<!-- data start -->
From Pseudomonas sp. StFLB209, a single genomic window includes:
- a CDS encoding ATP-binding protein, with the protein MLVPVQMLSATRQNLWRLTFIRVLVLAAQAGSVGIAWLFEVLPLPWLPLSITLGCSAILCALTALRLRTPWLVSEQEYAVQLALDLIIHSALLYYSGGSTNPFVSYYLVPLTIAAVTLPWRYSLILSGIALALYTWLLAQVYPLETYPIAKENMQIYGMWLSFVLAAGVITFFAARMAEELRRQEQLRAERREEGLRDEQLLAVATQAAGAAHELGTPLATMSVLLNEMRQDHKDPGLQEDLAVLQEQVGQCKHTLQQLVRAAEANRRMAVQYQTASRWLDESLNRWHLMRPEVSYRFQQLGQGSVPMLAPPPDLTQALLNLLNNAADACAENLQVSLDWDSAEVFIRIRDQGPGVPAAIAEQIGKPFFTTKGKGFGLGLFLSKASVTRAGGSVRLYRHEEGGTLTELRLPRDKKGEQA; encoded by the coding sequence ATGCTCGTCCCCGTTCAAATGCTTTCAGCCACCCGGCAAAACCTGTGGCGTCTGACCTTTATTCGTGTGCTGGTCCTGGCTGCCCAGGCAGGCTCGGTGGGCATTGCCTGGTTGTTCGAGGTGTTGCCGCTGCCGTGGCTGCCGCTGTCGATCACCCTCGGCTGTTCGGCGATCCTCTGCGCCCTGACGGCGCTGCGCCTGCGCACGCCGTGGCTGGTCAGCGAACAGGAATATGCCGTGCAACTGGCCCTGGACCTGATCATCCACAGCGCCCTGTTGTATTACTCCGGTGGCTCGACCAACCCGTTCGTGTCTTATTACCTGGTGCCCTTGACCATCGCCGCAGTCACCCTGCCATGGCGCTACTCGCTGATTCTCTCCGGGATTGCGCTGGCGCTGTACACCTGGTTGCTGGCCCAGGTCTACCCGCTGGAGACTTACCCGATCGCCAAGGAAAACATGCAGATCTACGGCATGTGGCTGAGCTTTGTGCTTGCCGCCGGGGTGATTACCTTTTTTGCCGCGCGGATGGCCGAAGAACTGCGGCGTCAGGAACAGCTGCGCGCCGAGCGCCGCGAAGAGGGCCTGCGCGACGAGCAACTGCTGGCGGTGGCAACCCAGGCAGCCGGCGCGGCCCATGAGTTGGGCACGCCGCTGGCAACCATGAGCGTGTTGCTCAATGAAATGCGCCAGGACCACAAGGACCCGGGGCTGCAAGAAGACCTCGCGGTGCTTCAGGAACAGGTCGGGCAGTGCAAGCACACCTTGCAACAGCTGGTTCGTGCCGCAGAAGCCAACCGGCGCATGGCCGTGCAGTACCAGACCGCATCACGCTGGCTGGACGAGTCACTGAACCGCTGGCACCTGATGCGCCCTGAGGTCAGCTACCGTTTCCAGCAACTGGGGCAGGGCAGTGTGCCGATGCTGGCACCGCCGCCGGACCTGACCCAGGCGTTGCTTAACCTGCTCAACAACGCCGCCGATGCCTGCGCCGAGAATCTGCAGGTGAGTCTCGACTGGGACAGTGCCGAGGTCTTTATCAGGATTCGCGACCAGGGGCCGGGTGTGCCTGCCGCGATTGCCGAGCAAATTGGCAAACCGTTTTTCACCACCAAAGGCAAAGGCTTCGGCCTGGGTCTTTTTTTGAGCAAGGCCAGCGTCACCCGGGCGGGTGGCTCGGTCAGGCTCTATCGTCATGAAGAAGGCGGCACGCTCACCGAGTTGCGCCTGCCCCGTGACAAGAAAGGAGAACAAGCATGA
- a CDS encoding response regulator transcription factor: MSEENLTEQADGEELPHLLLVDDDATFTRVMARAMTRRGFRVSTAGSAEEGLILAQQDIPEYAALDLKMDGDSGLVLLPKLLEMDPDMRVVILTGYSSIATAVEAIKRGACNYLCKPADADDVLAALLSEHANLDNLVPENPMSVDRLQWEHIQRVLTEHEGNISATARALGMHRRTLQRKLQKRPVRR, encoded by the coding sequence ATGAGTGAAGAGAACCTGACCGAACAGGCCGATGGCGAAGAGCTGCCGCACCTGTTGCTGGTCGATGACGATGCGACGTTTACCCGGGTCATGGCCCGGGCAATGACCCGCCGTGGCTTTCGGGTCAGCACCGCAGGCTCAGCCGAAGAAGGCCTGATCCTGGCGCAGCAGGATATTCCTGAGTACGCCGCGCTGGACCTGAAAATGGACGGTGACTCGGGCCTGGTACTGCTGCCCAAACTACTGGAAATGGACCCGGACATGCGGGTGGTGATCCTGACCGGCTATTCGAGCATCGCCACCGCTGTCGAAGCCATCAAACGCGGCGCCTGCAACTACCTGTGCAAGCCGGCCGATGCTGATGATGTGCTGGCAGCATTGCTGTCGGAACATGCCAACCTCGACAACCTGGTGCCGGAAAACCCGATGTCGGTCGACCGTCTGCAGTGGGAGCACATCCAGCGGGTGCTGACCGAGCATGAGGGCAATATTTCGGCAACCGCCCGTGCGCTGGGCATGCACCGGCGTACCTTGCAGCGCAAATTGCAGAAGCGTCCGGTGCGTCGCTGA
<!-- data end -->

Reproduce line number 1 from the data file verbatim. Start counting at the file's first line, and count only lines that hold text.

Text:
From Pseudomonas sp. StFLB209, a single genomic window includes: